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My eyes grew wide when I was confronted with Bear Grylls’ Ultimate Survival New Zealand – Southern Island episode. My partner who called me to the television had a questioning look on his face:

“Don’t you think this looks, uh, special?”

– “Well yes it does, we’ve been there!”

And have the footage to prove it. Watch this abstract of the show in which Bear follows a canyon to find civilisation:

Or skip immediately to 8.35 to compare with:

Big Nige drop.

And jump to 10:35 to compare with:

Big Nige abseil.

The New Zealand episode is from 8 July, 2011 and we visited in December 2010, so there’s no reasoning that Grylls was the first to discover the canyon at Lake Wanaka. Instead the tour organisation that facilitated our trip has probably helped him a little, removing the ropes for example.

Now skip back to the beginning of the clip and pause. The disclaimer reads:

“On some occasions, situations are presented to Bear so he can demonstrate survival techniques.”

We can be pretty sure he knew he was not risking his life when jumping down.

Take someone’s toy on a trip and photograph it with your analogue camera. That was the objective of the analogue summer project. The expo took place on a sunny autumn day in the very centre of Utrecht in a cellar under an ancient bridge. Pleasant extra: souvenirs and soundtracks on walkman accompanied you while admiring the results.

Picture taken from

The photographed objects.

Taking a stroll through Dorrigo national park started with a bang: The newly installed skywalk offered a special treat in the form of a pre-installed photo tripod. It enabled me to take a picture of me, the group I was with and the scenery even when there was no one else around to lend a hand.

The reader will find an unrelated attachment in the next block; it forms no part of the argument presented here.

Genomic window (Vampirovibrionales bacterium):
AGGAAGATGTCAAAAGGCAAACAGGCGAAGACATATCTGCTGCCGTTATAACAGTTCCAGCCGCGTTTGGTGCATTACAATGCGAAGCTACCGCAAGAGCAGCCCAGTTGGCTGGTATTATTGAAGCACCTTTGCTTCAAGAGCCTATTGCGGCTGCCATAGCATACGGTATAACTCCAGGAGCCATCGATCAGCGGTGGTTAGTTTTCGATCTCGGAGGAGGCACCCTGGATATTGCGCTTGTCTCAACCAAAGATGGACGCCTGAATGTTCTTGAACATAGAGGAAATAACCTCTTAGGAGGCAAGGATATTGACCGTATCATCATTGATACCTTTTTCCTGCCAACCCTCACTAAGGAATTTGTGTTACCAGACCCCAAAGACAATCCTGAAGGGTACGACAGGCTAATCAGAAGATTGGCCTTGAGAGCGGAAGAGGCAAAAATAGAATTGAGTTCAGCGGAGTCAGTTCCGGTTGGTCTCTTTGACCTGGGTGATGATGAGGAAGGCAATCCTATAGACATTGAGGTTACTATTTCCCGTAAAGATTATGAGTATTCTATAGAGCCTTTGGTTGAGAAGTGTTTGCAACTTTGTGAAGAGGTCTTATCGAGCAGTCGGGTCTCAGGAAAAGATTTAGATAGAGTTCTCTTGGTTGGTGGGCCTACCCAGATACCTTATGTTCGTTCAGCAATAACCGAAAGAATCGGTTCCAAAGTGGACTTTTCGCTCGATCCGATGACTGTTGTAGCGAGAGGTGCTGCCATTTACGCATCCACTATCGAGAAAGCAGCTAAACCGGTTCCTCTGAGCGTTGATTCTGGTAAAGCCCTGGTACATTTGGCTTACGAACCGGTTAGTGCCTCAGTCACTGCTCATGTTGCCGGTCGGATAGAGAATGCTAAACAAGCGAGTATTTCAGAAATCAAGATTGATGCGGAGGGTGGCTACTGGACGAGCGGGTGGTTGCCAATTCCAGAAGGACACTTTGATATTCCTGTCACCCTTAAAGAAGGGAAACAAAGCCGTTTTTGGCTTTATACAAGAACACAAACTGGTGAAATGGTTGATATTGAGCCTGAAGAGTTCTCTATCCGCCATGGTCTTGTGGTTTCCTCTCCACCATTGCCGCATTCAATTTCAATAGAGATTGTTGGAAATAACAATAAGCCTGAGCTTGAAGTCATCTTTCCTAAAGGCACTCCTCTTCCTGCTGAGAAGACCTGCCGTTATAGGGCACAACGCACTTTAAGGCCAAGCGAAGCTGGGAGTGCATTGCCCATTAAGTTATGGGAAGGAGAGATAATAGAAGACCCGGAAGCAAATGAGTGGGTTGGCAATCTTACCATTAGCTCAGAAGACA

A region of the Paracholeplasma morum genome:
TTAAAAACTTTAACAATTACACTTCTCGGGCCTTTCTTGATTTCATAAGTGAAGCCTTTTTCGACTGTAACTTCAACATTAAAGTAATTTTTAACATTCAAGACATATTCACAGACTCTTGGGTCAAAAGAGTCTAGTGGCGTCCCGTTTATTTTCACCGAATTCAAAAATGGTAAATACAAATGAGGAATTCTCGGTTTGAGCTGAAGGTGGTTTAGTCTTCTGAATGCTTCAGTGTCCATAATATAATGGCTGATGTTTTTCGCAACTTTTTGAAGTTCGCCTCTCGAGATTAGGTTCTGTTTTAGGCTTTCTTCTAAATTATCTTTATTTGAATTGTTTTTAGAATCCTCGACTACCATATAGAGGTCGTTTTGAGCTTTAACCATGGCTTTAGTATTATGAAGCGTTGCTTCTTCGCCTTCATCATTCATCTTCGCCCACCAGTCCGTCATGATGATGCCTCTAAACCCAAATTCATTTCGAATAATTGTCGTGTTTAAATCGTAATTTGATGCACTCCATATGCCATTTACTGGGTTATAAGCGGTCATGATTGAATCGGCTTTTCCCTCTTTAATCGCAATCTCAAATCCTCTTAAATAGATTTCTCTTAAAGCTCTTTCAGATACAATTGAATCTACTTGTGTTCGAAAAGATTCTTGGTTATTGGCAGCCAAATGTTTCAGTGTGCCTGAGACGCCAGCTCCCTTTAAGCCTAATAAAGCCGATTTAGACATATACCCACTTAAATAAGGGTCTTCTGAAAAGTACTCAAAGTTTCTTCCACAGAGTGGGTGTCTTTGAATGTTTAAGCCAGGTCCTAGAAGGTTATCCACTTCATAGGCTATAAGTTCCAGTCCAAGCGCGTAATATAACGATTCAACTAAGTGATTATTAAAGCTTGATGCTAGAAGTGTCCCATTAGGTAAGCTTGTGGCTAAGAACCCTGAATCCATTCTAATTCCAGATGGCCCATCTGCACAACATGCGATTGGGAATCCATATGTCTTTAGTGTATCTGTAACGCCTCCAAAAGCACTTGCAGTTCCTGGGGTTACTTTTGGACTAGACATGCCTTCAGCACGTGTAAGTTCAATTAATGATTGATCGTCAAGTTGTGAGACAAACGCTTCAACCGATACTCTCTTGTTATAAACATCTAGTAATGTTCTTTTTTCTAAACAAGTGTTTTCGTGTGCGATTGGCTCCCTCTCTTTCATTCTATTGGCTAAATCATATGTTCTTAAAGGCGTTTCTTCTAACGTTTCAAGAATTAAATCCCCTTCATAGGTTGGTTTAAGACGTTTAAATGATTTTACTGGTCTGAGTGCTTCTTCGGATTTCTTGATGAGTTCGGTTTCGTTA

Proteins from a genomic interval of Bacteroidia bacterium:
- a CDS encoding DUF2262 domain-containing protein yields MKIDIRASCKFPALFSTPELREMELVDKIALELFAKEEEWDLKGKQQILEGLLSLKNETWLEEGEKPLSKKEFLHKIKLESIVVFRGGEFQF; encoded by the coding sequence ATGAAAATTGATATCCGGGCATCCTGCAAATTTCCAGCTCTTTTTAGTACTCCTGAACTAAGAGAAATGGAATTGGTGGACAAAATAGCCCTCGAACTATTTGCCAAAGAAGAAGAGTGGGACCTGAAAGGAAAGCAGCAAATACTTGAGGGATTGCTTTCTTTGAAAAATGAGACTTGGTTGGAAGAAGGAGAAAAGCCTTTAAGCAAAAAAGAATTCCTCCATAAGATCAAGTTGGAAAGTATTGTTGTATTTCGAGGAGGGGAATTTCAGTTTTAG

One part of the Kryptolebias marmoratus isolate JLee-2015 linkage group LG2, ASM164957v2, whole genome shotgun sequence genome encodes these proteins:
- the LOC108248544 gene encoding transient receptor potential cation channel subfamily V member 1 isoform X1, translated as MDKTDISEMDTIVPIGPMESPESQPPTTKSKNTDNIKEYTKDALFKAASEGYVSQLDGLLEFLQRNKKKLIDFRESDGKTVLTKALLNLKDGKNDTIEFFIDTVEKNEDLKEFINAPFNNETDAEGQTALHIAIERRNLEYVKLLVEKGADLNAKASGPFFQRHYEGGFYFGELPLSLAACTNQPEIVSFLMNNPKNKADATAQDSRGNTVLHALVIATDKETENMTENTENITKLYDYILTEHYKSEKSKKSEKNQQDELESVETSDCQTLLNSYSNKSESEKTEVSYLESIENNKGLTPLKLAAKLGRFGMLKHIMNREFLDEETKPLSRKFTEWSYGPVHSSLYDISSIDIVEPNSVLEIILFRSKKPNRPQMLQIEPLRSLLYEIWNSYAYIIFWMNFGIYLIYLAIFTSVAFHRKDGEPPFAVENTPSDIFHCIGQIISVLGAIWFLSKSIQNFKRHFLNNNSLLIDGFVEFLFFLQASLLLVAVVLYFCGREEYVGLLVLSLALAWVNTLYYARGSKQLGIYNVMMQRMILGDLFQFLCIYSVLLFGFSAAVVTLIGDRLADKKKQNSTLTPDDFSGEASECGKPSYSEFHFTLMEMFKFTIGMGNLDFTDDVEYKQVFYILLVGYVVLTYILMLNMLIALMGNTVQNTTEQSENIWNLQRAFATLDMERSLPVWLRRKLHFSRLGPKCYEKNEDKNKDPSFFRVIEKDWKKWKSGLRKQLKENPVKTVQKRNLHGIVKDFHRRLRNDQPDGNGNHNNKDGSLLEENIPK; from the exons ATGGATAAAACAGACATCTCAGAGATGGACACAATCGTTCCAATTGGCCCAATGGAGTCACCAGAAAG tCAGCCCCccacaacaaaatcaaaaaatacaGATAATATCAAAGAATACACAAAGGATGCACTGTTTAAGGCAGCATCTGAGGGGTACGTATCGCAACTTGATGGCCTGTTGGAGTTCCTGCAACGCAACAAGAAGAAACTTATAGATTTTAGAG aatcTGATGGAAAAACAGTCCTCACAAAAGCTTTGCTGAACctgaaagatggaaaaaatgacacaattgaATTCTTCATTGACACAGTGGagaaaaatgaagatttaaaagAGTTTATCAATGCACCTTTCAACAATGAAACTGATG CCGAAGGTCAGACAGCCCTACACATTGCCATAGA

The device at Dorrigo national park with simple instructions.

One could say that this photo gadget spoils the fun of finding a beautiful spot for a picture yourself, but in this case the location surely invites visitors to take a picture at that exact point anyway. A skywalk that ends in a platform high above the rainforest offers the perfect background to your group picture.

Although the so called fotopols can be found in more places this was my first one and the day was misty spoiling the view. Thus, the picture of the gadget ended up to be more interesting than the actual picture it helped us take.

Tonight at Setup, Mash Up The Battle took place. Debaters took place in a boxing ring to fight about actual media topics. From copyright laws (auteurswet), to the internet of things, to a round on a national filter against child porn.

The two debaters in this round were Daphne van der Kroft (Bits of Freedom) against Marleen de Pater (CDA). This resulted in a fierce discussion between Bits of Freedom’s argument that a filter would not have much effect and CDA’s vision that the Dutch deserved protection from this type of disgusting content.

A sneaky way to apply censorship? Why should we be protected from that what we never accidentaly meet online? Why not better hunt the ones who do search for it or place it online? Should we be afraid for a move towards a Chinese situation? Is this really necessary? Horrifying as the problem might be, my stance would be in favour of freedom.

Flyer of the Mash Up The battle event at Setup Utrecht.

This sense of a life free of surveillance came back, in a humorous way, in an article on a new art project in Utrecht on the website of Journalistiekfabriek. Foucault’s panopticum meets Hitchcocks birds in the panopticons. If I happen to see any of the spying birds in town, I will try to capture them on camera and place my own picture here. Hope they don’t catch me first!

Camera sea-gull comfortably sitting down to spy on us.

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